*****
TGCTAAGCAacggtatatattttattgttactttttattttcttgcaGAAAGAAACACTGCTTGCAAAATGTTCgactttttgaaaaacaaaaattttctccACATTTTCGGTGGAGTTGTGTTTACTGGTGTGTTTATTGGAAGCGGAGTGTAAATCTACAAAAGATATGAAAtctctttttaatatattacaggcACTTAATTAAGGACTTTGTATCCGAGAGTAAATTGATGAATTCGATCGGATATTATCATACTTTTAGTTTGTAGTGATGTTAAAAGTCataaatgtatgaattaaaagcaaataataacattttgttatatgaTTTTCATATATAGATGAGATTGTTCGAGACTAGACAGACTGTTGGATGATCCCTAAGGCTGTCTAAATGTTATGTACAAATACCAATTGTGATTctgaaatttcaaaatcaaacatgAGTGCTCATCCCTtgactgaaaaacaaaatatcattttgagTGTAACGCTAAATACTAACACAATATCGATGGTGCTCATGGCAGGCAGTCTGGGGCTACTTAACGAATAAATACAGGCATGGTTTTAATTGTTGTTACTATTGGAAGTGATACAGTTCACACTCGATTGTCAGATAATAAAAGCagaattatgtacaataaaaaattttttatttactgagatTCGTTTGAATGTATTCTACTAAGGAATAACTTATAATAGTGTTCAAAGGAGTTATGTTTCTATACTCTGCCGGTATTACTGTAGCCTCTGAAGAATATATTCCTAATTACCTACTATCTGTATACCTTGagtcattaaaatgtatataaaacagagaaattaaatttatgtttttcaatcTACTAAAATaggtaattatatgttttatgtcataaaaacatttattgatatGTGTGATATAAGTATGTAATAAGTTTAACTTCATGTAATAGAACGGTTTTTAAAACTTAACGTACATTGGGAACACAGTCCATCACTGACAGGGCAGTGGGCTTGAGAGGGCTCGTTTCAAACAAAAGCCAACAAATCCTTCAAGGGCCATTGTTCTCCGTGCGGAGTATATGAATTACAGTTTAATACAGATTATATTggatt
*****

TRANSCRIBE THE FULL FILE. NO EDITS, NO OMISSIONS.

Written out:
TGCTAAGCAacggtatatattttattgttactttttattttcttgcaGAAAGAAACACTGCTTGCAAAATGTTCgactttttgaaaaacaaaaattttctccACATTTTCGGTGGAGTTGTGTTTACTGGTGTGTTTATTGGAAGCGGAGTGTAAATCTACAAAAGATATGAAAtctctttttaatatattacaggcACTTAATTAAGGACTTTGTATCCGAGAGTAAATTGATGAATTCGATCGGATATTATCATACTTTTAGTTTGTAGTGATGTTAAAAGTCataaatgtatgaattaaaagcaaataataacattttgttatatgaTTTTCATATATAGATGAGATTGTTCGAGACTAGACAGACTGTTGGATGATCCCTAAGGCTGTCTAAATGTTATGTACAAATACCAATTGTGATTctgaaatttcaaaatcaaacatgAGTGCTCATCCCTtgactgaaaaacaaaatatcattttgagTGTAACGCTAAATACTAACACAATATCGATGGTGCTCATGGCAGGCAGTCTGGGGCTACTTAACGAATAAATACAGGCATGGTTTTAATTGTTGTTACTATTGGAAGTGATACAGTTCACACTCGATTGTCAGATAATAAAAGCagaattatgtacaataaaaaattttttatttactgagatTCGTTTGAATGTATTCTACTAAGGAATAACTTATAATAGTGTTCAAAGGAGTTATGTTTCTATACTCTGCCGGTATTACTGTAGCCTCTGAAGAATATATTCCTAATTACCTACTATCTGTATACCTTGagtcattaaaatgtatataaaacagagaaattaaatttatgtttttcaatcTACTAAAATaggtaattatatgttttatgtcataaaaacatttattgatatGTGTGATATAAGTATGTAATAAGTTTAACTTCATGTAATAGAACGGTTTTTAAAACTTAACGTACATTGGGAACACAGTCCATCACTGACAGGGCAGTGGGCTTGAGAGGGCTCGTTTCAAACAAAAGCCAACAAATCCTTCAAGGGCCATTGTTCTCCGTGCGGAGTATATGAATTACAGTTTAATACAGATTATATTggatt